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Article
July 1949

AQUEOUS VEINS AND THEIR SIGNIFICANCE FOR PATHOGENESIS OF GLAUCOMA

Author Affiliations

CINCINNATI
From the Department of Ophthalmology, University of Cincinnati College of Medicine.

Arch Ophthalmol. 1949;42(1):66-76. doi:10.1001/archopht.1949.00900050069006
Abstract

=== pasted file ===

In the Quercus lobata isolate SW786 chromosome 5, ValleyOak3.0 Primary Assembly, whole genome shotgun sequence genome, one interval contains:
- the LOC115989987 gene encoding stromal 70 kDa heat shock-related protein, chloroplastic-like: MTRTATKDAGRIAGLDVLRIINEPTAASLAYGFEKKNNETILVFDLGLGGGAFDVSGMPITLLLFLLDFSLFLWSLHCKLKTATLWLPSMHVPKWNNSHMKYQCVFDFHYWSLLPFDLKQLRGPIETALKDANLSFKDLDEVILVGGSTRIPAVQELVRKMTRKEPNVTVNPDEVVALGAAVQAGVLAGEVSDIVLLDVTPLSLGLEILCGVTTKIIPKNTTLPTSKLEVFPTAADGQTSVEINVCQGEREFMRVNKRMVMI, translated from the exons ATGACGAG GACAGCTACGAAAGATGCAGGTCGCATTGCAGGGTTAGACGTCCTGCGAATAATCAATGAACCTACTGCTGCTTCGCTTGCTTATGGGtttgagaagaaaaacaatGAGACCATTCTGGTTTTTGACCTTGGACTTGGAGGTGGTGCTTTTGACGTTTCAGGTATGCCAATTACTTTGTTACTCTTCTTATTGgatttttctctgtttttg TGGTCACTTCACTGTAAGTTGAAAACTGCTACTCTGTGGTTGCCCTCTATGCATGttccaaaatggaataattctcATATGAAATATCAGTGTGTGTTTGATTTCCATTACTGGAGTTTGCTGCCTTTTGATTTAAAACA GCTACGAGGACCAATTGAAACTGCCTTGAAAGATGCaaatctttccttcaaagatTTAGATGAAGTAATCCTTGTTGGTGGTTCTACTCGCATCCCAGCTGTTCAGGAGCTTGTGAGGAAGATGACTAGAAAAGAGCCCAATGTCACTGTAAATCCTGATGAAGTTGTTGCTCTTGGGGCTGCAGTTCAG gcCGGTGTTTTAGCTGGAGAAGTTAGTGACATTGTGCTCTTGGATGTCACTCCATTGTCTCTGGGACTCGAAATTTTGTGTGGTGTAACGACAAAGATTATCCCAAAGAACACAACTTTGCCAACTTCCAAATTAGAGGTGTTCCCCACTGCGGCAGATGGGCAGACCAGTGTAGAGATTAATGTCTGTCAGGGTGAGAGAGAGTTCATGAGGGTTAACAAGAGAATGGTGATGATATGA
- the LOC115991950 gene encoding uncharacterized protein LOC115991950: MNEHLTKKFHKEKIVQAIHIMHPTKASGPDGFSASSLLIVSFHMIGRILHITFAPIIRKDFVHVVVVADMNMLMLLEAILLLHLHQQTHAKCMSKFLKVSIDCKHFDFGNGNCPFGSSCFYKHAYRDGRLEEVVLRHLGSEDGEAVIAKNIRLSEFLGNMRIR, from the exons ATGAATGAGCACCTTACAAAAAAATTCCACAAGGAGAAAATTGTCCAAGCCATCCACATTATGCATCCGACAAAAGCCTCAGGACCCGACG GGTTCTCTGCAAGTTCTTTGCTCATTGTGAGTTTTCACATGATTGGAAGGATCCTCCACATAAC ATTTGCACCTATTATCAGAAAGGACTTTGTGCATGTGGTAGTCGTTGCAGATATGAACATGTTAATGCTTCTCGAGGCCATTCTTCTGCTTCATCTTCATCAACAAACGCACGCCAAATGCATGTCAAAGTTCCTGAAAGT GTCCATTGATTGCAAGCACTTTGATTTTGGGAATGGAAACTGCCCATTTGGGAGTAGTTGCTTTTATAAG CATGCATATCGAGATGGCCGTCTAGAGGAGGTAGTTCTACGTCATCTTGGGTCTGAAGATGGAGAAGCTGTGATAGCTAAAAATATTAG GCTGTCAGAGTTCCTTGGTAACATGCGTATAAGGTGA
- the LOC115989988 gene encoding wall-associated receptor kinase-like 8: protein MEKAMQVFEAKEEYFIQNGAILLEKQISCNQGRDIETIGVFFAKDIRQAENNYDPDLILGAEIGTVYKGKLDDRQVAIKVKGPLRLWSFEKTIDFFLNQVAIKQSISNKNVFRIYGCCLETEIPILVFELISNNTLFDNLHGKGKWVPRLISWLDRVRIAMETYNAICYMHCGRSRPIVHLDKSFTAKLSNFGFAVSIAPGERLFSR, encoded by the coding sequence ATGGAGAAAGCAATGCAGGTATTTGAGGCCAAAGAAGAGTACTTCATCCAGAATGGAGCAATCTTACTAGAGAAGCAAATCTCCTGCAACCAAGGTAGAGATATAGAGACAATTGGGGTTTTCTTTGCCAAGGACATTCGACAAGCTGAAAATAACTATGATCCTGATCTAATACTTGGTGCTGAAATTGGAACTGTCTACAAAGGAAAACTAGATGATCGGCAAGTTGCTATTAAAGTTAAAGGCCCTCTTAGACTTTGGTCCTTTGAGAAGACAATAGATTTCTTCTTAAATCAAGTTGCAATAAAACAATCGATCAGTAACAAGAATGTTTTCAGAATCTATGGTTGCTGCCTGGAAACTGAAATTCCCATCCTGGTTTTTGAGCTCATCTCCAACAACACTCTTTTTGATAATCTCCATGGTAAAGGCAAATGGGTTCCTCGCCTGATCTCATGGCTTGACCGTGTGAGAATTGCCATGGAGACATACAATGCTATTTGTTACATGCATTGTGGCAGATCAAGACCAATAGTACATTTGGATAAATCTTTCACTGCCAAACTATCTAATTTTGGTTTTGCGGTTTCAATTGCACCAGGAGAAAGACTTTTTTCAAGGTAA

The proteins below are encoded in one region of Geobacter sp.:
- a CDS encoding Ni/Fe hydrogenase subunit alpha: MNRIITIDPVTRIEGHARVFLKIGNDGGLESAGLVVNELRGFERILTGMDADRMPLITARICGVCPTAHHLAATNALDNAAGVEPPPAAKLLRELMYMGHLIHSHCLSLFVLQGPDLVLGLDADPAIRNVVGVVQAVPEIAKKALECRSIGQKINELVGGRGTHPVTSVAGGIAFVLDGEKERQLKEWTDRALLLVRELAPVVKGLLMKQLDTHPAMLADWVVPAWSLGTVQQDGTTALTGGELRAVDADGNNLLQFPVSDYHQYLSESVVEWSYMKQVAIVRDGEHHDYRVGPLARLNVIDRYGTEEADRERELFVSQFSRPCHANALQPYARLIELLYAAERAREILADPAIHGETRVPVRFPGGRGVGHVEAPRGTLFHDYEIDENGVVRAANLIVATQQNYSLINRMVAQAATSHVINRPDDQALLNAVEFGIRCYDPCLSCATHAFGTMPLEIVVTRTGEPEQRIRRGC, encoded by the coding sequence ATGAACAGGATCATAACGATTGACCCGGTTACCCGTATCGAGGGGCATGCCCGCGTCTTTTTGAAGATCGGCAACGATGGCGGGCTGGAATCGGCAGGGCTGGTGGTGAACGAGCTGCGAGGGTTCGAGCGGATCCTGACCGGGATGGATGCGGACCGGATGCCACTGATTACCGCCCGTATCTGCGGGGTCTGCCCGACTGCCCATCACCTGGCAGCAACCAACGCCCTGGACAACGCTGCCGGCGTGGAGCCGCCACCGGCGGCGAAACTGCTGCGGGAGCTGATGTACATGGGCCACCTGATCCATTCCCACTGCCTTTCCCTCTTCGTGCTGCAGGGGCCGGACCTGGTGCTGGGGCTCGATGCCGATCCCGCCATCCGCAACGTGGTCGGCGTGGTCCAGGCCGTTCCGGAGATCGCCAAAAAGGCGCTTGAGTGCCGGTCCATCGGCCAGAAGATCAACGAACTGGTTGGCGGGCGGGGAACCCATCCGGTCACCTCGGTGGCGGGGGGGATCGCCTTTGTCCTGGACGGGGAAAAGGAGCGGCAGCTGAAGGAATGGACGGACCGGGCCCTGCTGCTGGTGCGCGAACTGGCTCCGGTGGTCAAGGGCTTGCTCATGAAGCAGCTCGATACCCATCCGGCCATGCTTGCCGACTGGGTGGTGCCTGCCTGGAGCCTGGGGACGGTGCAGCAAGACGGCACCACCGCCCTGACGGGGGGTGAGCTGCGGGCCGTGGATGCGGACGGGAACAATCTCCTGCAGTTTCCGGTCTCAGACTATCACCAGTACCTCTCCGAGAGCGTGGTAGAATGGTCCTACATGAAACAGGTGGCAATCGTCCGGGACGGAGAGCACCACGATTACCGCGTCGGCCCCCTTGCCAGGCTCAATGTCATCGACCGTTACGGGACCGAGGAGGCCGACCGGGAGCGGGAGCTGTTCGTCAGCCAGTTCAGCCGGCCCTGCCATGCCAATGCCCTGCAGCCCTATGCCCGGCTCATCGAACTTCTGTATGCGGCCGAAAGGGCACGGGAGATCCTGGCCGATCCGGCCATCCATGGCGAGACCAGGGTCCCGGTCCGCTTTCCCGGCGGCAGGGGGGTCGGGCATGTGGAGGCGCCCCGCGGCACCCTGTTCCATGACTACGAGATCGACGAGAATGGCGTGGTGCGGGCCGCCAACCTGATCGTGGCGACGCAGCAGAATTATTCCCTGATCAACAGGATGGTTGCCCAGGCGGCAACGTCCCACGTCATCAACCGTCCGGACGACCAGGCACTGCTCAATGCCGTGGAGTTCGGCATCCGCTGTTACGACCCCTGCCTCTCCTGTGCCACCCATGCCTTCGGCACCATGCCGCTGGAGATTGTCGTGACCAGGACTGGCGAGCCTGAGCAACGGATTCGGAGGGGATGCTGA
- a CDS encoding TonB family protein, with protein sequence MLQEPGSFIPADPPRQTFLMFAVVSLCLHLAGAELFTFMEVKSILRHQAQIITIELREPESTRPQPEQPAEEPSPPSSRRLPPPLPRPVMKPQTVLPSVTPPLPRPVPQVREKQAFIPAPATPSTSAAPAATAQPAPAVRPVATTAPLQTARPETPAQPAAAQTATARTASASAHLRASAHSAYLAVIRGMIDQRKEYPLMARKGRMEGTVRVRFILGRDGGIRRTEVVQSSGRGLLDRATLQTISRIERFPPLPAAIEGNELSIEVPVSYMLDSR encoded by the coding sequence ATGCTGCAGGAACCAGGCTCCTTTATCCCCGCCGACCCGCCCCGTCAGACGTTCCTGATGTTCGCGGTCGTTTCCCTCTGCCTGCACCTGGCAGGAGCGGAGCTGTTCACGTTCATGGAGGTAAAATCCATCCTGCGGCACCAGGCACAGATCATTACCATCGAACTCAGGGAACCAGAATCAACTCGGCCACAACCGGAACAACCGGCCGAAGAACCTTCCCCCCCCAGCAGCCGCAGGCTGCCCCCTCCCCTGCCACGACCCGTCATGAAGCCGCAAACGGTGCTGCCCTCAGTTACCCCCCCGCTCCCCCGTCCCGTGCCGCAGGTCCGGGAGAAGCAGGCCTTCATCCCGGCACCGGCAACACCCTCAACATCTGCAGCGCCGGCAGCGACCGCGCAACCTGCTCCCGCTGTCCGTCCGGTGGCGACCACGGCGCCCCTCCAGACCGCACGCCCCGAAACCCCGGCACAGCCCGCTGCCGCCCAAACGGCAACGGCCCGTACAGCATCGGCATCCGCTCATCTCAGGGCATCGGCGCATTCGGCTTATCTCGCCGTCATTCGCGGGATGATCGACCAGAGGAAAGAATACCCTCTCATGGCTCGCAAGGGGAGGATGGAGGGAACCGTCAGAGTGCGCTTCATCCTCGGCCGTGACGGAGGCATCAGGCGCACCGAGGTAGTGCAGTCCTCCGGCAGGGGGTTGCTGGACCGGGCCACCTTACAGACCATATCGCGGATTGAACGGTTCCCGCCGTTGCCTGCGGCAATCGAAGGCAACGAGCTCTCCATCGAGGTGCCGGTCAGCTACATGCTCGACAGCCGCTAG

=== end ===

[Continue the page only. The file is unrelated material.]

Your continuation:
DETECTION AND QUALITIES OF THE AQUEOUS VEINS  ALL OVER the body, fluid may leave or enter capillaries according to the relative values of tissue pressure and intravascular pressure and osmotic and colloidal osmotic pressure which prevail inside and outside the vessel walls. An individual capillary may yield tissue fluid in its proximal part and accept tissue fluid in its distal part.1 In the human eye, there is superimposed on this universal water exchange through the capillary endothelium a continuous gross circulation of fluid, with its source in the ciliary body and its goal in the chamber angle.2 From the angle of the anterior chamber fluid seeps through the trabecular meshwork into the canal of Schlemm, hence through the scleral venous meshwork and, finally, into conjunctival and episcleral veins, where it may become biomicroscopically visible.3 This circulation of fluid was postulated by Leber2a and his followers4

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